British-Ghanaian entrepreneur builds earbuds that can auto-translate 40 languages
All eyes have been on Danny Manu, a British- Ghanaian entrepreneur who recently developed real-time language translation earbuds that have gone viral.
The revolutionary invention is set to help bridge the language gap that hampers communication in everyday life.
Click enable users to converse efficiently in close to forty languages and allows them to call, text and read notifications from their devices.
Mymanu, the company that produces Click uses its one of a kind operating system to make all these possible. The OS even facilitates text-to-speech and speech-to-text.
Meanwhile, the company is looking to add African languages to the dozens of languages programmed for live translation on the CLIK+ and CLIK S earbuds which have been widely accepted in the US and European markets.
Although the adoption of the products in Africa has not been significant the company wants to take up the challenge from 2022.
The entrepreneur is also considering Ghana as a hub for a centre that will host a team of engineers to carry out the research and development on the creation.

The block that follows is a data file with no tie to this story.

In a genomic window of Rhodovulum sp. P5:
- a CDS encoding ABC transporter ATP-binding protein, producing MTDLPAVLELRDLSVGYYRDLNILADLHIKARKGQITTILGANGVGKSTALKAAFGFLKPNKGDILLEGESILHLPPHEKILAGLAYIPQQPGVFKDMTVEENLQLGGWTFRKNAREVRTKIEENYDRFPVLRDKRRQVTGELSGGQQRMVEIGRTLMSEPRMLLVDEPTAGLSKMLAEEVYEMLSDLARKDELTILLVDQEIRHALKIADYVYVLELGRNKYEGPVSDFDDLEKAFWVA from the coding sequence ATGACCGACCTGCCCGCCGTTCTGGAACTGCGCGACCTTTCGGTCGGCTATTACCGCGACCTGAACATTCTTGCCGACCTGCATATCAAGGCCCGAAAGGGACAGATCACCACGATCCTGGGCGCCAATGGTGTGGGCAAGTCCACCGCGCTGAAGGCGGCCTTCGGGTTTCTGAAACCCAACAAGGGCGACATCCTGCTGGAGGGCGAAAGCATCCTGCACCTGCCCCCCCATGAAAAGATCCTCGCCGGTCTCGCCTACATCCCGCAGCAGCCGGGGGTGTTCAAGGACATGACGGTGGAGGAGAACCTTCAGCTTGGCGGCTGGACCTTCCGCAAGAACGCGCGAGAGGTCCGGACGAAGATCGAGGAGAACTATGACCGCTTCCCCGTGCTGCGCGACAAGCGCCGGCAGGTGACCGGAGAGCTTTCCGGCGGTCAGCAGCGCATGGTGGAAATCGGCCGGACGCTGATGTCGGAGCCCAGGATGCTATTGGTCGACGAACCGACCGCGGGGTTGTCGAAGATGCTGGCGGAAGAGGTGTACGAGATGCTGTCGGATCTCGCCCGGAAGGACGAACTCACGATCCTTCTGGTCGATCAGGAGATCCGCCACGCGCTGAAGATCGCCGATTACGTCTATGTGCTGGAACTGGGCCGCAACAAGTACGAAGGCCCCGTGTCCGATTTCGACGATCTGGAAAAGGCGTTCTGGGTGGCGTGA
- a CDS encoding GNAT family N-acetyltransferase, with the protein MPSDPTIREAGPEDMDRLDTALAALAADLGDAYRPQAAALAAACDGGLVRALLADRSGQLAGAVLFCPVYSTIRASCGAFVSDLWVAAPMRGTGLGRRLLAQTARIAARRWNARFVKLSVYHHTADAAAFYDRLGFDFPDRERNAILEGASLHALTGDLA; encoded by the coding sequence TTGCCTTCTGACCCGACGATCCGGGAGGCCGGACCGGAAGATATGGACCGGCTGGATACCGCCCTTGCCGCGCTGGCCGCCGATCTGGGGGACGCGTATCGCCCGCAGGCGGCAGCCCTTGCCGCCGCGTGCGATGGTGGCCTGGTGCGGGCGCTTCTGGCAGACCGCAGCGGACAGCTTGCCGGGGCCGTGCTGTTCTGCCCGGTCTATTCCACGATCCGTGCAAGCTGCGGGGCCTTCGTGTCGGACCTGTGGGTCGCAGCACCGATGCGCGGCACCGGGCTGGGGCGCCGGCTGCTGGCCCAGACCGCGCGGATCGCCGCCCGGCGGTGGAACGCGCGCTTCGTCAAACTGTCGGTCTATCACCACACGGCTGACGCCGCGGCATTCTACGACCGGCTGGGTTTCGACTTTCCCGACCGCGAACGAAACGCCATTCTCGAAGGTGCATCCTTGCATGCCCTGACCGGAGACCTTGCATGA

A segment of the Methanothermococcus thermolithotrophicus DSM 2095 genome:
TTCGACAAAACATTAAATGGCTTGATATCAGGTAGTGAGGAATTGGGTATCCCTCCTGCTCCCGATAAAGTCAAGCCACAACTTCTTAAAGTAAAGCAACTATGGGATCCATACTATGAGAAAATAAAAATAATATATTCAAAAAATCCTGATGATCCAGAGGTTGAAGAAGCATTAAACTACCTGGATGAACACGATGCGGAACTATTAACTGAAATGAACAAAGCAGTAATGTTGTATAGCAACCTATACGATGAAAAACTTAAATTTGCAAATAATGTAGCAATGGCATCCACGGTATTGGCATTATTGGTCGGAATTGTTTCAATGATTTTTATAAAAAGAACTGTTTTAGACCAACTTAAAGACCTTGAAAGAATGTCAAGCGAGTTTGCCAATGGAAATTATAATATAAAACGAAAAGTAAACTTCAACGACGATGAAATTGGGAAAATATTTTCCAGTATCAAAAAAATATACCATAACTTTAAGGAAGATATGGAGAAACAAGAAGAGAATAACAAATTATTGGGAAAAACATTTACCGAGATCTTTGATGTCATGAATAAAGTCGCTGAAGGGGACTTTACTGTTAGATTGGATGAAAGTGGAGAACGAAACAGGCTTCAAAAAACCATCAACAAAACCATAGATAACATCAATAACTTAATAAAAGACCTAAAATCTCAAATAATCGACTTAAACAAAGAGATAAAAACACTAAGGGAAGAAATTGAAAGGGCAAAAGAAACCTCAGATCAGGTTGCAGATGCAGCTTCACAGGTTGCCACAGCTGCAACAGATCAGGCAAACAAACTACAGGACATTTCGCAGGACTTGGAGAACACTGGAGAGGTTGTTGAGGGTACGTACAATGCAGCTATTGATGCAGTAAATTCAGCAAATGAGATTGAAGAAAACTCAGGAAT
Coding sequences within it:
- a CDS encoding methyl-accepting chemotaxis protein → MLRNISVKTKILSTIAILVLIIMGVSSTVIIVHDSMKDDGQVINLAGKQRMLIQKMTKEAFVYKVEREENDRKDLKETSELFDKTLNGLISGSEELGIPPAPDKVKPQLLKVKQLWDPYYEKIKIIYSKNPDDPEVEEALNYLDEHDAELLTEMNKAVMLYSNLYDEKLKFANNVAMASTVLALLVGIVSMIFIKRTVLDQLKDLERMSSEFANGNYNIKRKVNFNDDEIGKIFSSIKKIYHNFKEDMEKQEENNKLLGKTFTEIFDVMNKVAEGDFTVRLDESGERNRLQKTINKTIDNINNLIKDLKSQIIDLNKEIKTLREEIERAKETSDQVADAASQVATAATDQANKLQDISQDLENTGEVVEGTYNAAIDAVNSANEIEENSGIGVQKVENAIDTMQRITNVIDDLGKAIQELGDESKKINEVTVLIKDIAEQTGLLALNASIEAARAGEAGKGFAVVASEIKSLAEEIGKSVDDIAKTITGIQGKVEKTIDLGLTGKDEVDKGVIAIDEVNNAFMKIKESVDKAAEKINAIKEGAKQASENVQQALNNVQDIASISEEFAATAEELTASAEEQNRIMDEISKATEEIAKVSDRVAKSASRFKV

In an interview on Accra based radio, Citi FM, he noted, “It is a very hard thing. It is a very complex process and so our objective is that next year as we dedicate a team of engineers to start R&D and African languages, we will actually have a location in Ghana to enable us to make that happen because we need to understand the language, know the different dialect accents to make that work, but it is one of our priorities”.
He admitted that the recent buzz around his innovation is very encouraging.
33-year-old Danny hopes to inspire other black entrepreneurs in Ghana and outside Ghana with his work and feats.
About Danny Manu
Danny is an engineer who was born in the United Kingdom to Ghanaian parents.
He studied at Oxford Brookes University and had previously worked at Quanta Networks Inc
and MEDYBIRD before establishing MyManu in 2014.
He has a background in music and earth and was recently recognised by Google for his contributions to science, arts and culture.